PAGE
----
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Stroke Reduction from Sweating? New Research Says Yes

Exercise is a great anxiety combatant, according to a new study.
(Photo: REUTERS/David Gray)

 

Who knew that sweating could be good for you?

According to a study released this week by researchers at the University of Alabama at Birmingham,  sweating while exercising may greatly reduce the risk of strokes in both men and women.

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Exercising is already known to have a positive effect on the health of a person by reducing obesity and staying fit, as well as being a effective way to treat and in some cases eliminate certain types of diseases.  However, this new study shows that the act of sweating while exercising can also greatly reduce the risk of stroke.

For the study, researchers analyzed 27,000 stroke-free blacks and whites aged 45 and older in the United States from the Reasons for Geographic and Racial Differences in Stroke (REGARDS) study. 

The people they studied were divided into three groups: active, which were people who did no workouts in a typical week; moderately active: people who worked out two or three times a week; and vigorously active: people who worked out more than four times per week. Their self-reported physically active levels were then followed for 5.7 years.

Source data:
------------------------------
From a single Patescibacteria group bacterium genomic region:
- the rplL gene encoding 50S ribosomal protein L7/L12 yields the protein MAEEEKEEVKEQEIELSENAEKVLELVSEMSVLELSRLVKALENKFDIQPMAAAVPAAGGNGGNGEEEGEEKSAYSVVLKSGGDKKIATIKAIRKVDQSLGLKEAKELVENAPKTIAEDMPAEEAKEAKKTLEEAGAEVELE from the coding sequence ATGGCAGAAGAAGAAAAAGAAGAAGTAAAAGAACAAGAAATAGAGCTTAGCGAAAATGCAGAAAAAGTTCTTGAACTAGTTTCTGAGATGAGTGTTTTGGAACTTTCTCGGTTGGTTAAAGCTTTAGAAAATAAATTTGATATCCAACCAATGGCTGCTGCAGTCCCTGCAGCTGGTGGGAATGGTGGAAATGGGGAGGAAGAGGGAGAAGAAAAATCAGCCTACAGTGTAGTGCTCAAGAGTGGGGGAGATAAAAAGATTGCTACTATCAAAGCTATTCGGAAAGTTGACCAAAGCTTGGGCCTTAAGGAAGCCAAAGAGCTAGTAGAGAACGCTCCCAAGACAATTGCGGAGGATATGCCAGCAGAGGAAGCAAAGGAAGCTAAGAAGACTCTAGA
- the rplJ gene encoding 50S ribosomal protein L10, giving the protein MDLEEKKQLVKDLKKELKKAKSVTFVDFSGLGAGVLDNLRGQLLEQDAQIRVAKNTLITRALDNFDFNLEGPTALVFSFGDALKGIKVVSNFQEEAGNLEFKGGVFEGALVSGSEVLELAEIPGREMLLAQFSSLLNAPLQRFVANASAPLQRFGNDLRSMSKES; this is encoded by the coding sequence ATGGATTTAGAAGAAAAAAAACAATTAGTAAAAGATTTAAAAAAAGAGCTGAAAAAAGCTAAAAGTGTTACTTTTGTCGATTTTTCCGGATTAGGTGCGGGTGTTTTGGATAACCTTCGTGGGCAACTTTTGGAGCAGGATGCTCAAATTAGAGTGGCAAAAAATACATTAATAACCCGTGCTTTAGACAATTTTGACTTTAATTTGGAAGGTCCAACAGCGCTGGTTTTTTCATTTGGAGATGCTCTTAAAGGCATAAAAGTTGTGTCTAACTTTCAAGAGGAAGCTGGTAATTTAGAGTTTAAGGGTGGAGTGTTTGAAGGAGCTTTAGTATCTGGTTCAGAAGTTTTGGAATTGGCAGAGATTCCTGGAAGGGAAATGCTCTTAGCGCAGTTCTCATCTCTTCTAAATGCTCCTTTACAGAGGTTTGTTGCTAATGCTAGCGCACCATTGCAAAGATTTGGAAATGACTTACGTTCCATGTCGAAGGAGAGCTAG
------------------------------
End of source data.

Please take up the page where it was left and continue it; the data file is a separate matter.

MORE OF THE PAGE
Scientists realized that the 33 percent of the participants who reported being physically active experienced a 20 percent reduction in stroke risks, especially among participants who worked out four times a week or more.

"The protective effect of intense physical activity may be through its impact on traditional risk factors such as hypertension and diabetes," Virginia Howard, Ph.D., UAB professor of epidemiology and senior study author,said in a press statement. "These findings confirm past results of studies done in only men or only women in limited geographical areas. By using the REGARDS cohort, our study was able to use a larger and more diverse population to show that participating in regular physical activity is associated with lower stroke risk."

The findings are published in the American Heart Association journal Stroke.

 

 

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